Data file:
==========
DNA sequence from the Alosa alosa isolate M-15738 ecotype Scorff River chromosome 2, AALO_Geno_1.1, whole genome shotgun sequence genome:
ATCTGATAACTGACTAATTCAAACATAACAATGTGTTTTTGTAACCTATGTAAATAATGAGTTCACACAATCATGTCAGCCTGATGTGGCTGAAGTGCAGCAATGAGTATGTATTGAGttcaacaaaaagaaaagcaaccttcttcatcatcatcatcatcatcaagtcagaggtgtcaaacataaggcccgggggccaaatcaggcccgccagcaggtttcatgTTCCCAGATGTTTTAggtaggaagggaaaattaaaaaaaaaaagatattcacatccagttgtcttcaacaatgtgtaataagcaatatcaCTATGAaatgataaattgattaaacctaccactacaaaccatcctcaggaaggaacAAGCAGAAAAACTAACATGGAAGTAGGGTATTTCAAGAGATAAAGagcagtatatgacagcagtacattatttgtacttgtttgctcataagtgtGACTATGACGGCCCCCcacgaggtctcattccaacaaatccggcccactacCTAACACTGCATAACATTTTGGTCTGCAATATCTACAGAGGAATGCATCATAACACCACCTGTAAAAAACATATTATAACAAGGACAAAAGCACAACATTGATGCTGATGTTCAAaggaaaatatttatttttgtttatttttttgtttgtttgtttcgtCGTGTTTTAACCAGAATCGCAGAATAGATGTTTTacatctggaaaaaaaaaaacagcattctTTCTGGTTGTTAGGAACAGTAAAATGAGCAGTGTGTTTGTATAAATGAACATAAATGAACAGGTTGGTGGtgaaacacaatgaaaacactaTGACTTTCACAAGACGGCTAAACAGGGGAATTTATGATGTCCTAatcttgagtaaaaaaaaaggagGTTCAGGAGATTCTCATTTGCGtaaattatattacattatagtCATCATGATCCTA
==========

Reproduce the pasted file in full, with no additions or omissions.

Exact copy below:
DNA sequence from the Alosa alosa isolate M-15738 ecotype Scorff River chromosome 2, AALO_Geno_1.1, whole genome shotgun sequence genome:
ATCTGATAACTGACTAATTCAAACATAACAATGTGTTTTTGTAACCTATGTAAATAATGAGTTCACACAATCATGTCAGCCTGATGTGGCTGAAGTGCAGCAATGAGTATGTATTGAGttcaacaaaaagaaaagcaaccttcttcatcatcatcatcatcatcaagtcagaggtgtcaaacataaggcccgggggccaaatcaggcccgccagcaggtttcatgTTCCCAGATGTTTTAggtaggaagggaaaattaaaaaaaaaaagatattcacatccagttgtcttcaacaatgtgtaataagcaatatcaCTATGAaatgataaattgattaaacctaccactacaaaccatcctcaggaaggaacAAGCAGAAAAACTAACATGGAAGTAGGGTATTTCAAGAGATAAAGagcagtatatgacagcagtacattatttgtacttgtttgctcataagtgtGACTATGACGGCCCCCcacgaggtctcattccaacaaatccggcccactacCTAACACTGCATAACATTTTGGTCTGCAATATCTACAGAGGAATGCATCATAACACCACCTGTAAAAAACATATTATAACAAGGACAAAAGCACAACATTGATGCTGATGTTCAAaggaaaatatttatttttgtttatttttttgtttgtttgtttcgtCGTGTTTTAACCAGAATCGCAGAATAGATGTTTTacatctggaaaaaaaaaaacagcattctTTCTGGTTGTTAGGAACAGTAAAATGAGCAGTGTGTTTGTATAAATGAACATAAATGAACAGGTTGGTGGtgaaacacaatgaaaacactaTGACTTTCACAAGACGGCTAAACAGGGGAATTTATGATGTCCTAatcttgagtaaaaaaaaaggagGTTCAGGAGATTCTCATTTGCGtaaattatattacattatagtCATCATGATCCTA